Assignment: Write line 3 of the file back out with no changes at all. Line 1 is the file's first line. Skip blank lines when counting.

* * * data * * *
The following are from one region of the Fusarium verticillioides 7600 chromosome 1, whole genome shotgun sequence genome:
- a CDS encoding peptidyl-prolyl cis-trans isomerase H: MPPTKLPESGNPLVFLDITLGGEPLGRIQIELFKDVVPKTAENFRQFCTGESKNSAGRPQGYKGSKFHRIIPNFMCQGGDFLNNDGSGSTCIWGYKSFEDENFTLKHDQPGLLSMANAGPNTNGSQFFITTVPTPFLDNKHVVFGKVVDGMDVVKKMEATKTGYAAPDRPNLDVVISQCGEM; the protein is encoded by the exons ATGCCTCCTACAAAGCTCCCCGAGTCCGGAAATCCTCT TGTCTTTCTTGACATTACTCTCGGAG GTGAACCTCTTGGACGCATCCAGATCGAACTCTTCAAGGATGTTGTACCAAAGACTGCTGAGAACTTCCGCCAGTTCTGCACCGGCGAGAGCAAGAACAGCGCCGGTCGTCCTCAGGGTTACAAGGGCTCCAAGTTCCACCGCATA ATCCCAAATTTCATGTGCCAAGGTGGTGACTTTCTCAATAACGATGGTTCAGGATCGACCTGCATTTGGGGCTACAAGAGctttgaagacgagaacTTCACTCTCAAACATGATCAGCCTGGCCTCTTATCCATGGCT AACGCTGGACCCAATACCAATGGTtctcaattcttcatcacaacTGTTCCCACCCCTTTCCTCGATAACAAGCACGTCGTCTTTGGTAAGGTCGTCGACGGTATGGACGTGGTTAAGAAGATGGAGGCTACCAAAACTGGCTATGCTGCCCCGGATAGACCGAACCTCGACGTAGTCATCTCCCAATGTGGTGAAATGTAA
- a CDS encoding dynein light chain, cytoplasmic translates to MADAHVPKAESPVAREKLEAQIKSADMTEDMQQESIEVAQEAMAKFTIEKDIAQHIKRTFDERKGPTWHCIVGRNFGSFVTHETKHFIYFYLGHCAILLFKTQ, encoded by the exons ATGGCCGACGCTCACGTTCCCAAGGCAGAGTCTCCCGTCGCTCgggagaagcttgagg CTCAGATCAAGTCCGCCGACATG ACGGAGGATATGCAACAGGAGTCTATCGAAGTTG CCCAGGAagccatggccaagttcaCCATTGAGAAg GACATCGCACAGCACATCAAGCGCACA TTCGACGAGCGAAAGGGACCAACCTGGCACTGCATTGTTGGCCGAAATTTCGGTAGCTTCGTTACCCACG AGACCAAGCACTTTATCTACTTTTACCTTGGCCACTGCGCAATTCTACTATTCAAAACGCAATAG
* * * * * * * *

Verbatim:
- a CDS encoding dynein light chain, cytoplasmic translates to MADAHVPKAESPVAREKLEAQIKSADMTEDMQQESIEVAQEAMAKFTIEKDIAQHIKRTFDERKGPTWHCIVGRNFGSFVTHETKHFIYFYLGHCAILLFKTQ, encoded by the exons ATGGCCGACGCTCACGTTCCCAAGGCAGAGTCTCCCGTCGCTCgggagaagcttgagg CTCAGATCAAGTCCGCCGACATG ACGGAGGATATGCAACAGGAGTCTATCGAAGTTG CCCAGGAagccatggccaagttcaCCATTGAGAAg GACATCGCACAGCACATCAAGCGCACA TTCGACGAGCGAAAGGGACCAACCTGGCACTGCATTGTTGGCCGAAATTTCGGTAGCTTCGTTACCCACG AGACCAAGCACTTTATCTACTTTTACCTTGGCCACTGCGCAATTCTACTATTCAAAACGCAATAG